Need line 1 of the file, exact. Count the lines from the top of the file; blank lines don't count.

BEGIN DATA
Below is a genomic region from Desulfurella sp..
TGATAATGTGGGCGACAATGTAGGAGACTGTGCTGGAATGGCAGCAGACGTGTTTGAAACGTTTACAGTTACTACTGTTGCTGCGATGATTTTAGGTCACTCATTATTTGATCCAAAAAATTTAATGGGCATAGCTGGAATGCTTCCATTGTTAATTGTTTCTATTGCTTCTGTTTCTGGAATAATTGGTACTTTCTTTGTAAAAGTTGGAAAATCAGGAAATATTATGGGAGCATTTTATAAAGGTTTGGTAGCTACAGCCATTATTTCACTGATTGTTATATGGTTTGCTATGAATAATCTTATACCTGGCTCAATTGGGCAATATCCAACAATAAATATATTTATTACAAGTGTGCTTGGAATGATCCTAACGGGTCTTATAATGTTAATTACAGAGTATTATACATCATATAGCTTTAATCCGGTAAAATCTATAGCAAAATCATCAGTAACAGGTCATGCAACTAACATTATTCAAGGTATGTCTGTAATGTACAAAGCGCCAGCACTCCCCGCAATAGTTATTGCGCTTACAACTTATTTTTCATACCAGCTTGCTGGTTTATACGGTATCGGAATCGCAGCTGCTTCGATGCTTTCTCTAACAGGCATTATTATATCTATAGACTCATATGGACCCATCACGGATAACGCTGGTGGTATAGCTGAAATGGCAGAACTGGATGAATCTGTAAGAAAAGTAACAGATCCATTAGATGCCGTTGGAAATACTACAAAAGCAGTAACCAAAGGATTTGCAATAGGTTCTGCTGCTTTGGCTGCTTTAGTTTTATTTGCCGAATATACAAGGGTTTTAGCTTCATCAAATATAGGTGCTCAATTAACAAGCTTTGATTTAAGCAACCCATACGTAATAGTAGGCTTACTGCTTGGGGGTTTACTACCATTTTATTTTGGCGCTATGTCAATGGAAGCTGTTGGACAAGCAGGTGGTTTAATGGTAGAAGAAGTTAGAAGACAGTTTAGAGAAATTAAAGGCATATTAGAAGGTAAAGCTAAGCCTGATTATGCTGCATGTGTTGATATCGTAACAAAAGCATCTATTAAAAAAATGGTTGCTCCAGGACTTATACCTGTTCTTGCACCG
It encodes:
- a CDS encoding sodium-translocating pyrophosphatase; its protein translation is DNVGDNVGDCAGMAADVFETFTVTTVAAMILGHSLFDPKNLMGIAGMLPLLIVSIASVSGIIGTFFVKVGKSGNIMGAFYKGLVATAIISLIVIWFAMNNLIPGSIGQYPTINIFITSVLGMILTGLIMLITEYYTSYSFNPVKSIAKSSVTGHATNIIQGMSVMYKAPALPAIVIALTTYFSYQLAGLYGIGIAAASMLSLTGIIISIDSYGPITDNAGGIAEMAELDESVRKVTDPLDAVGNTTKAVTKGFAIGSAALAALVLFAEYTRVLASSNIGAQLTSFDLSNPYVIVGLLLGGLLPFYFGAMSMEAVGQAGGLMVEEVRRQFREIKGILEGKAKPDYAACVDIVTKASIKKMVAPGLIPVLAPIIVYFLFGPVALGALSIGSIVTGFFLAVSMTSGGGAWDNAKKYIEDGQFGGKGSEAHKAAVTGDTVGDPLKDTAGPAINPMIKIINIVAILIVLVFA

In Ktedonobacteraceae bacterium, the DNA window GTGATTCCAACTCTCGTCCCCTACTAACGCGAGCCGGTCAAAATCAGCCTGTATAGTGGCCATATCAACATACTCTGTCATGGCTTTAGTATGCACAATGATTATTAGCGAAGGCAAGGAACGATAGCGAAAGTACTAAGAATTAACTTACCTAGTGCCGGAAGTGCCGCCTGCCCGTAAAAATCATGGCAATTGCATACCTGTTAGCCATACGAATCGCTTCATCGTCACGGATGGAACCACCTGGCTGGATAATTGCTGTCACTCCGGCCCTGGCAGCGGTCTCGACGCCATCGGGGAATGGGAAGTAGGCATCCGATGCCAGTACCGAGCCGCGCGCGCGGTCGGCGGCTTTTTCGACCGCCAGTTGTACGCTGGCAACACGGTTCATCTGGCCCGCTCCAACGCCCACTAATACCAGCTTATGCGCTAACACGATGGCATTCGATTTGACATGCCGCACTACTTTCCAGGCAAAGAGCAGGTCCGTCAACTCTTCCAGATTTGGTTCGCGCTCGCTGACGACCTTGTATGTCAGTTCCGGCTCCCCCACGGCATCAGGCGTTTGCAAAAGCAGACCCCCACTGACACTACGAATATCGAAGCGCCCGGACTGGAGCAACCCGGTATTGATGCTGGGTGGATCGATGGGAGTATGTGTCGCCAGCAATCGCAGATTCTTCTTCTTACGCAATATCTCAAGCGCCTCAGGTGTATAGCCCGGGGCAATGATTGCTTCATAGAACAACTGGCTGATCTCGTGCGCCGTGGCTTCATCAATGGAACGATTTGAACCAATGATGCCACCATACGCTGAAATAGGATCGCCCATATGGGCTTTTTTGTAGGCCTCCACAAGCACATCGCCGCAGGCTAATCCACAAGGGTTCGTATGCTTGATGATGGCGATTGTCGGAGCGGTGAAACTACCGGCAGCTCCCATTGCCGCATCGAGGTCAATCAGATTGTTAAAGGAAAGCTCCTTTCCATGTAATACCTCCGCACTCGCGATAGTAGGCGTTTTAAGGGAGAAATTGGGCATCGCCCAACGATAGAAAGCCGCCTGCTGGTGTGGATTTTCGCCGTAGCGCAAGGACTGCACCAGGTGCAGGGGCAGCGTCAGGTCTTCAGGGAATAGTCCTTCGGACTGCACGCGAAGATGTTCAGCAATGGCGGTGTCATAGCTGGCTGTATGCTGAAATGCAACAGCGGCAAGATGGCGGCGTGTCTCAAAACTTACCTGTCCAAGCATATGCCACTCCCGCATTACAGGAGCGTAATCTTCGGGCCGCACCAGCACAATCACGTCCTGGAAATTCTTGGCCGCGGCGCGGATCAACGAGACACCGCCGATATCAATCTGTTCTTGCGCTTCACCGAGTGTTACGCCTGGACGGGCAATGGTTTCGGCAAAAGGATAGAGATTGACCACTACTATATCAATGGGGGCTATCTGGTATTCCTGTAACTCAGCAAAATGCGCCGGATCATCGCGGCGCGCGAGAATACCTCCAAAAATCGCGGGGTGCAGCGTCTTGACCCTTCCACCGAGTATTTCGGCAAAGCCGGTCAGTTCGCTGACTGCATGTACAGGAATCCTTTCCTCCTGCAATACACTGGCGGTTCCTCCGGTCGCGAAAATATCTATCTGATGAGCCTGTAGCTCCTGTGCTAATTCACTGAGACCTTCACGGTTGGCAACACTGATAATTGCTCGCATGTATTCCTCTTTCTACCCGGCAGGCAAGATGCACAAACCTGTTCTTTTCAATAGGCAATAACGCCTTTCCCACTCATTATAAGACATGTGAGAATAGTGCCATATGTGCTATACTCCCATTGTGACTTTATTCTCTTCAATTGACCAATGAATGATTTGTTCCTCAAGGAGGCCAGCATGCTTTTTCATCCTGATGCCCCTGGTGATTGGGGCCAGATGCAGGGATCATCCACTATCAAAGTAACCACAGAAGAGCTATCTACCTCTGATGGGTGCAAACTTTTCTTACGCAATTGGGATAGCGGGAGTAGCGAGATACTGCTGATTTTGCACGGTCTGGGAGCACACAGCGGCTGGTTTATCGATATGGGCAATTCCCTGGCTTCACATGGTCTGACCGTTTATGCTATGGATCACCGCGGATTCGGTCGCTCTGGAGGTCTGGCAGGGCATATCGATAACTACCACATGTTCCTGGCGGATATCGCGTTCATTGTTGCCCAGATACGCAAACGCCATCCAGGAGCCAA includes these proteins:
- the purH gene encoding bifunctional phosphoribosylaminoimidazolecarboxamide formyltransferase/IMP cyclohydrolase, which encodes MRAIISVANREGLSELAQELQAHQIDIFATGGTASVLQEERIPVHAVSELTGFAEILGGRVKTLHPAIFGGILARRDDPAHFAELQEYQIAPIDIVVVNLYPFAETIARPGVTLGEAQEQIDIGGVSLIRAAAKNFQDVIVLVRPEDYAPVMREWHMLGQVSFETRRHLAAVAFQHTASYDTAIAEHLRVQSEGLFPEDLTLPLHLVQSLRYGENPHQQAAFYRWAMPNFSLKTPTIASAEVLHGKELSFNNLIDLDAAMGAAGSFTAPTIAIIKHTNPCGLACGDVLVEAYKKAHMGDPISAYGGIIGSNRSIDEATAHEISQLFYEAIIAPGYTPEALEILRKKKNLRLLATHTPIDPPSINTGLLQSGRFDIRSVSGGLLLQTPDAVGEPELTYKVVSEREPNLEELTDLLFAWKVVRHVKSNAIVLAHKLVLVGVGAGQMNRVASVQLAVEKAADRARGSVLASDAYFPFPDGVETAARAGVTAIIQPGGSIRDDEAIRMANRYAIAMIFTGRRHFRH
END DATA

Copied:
Below is a genomic region from Desulfurella sp..